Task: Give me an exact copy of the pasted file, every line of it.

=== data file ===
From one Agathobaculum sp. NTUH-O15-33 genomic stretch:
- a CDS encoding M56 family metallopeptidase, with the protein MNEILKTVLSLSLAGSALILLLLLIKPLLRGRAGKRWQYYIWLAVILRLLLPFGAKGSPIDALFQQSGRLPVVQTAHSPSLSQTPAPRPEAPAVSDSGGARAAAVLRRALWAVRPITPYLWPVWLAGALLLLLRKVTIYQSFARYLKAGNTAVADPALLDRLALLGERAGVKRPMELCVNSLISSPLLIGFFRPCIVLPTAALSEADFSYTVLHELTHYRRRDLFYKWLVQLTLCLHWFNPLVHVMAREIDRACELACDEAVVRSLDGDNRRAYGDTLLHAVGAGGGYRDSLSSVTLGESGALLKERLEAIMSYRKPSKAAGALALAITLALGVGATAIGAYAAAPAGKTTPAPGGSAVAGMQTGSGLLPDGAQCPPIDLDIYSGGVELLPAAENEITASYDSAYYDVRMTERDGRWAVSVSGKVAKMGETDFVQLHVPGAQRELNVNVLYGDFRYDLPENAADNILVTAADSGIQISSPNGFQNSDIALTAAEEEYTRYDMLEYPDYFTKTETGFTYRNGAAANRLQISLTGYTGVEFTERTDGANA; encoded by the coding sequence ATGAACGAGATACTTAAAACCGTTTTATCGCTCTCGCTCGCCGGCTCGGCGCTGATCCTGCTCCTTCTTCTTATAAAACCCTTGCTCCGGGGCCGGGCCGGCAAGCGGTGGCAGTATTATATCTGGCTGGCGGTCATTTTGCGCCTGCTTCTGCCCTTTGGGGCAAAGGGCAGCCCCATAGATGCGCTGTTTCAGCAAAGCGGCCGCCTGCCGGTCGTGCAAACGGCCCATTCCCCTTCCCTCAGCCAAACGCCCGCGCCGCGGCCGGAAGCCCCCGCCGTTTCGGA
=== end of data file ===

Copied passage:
From one Agathobaculum sp. NTUH-O15-33 genomic stretch:
- a CDS encoding M56 family metallopeptidase, with the protein MNEILKTVLSLSLAGSALILLLLLIKPLLRGRAGKRWQYYIWLAVILRLLLPFGAKGSPIDALFQQSGRLPVVQTAHSPSLSQTPAPRPEAPAVSDSGGARAAAVLRRALWAVRPITPYLWPVWLAGALLLLLRKVTIYQSFARYLKAGNTAVADPALLDRLALLGERAGVKRPMELCVNSLISSPLLIGFFRPCIVLPTAALSEADFSYTVLHELTHYRRRDLFYKWLVQLTLCLHWFNPLVHVMAREIDRACELACDEAVVRSLDGDNRRAYGDTLLHAVGAGGGYRDSLSSVTLGESGALLKERLEAIMSYRKPSKAAGALALAITLALGVGATAIGAYAAAPAGKTTPAPGGSAVAGMQTGSGLLPDGAQCPPIDLDIYSGGVELLPAAENEITASYDSAYYDVRMTERDGRWAVSVSGKVAKMGETDFVQLHVPGAQRELNVNVLYGDFRYDLPENAADNILVTAADSGIQISSPNGFQNSDIALTAAEEEYTRYDMLEYPDYFTKTETGFTYRNGAAANRLQISLTGYTGVEFTERTDGANA; encoded by the coding sequence ATGAACGAGATACTTAAAACCGTTTTATCGCTCTCGCTCGCCGGCTCGGCGCTGATCCTGCTCCTTCTTCTTATAAAACCCTTGCTCCGGGGCCGGGCCGGCAAGCGGTGGCAGTATTATATCTGGCTGGCGGTCATTTTGCGCCTGCTTCTGCCCTTTGGGGCAAAGGGCAGCCCCATAGATGCGCTGTTTCAGCAAAGCGGCCGCCTGCCGGTCGTGCAAACGGCCCATTCCCCTTCCCTCAGCCAAACGCCCGCGCCGCGGCCGGAAGCCCCCGCCGTTTCGGA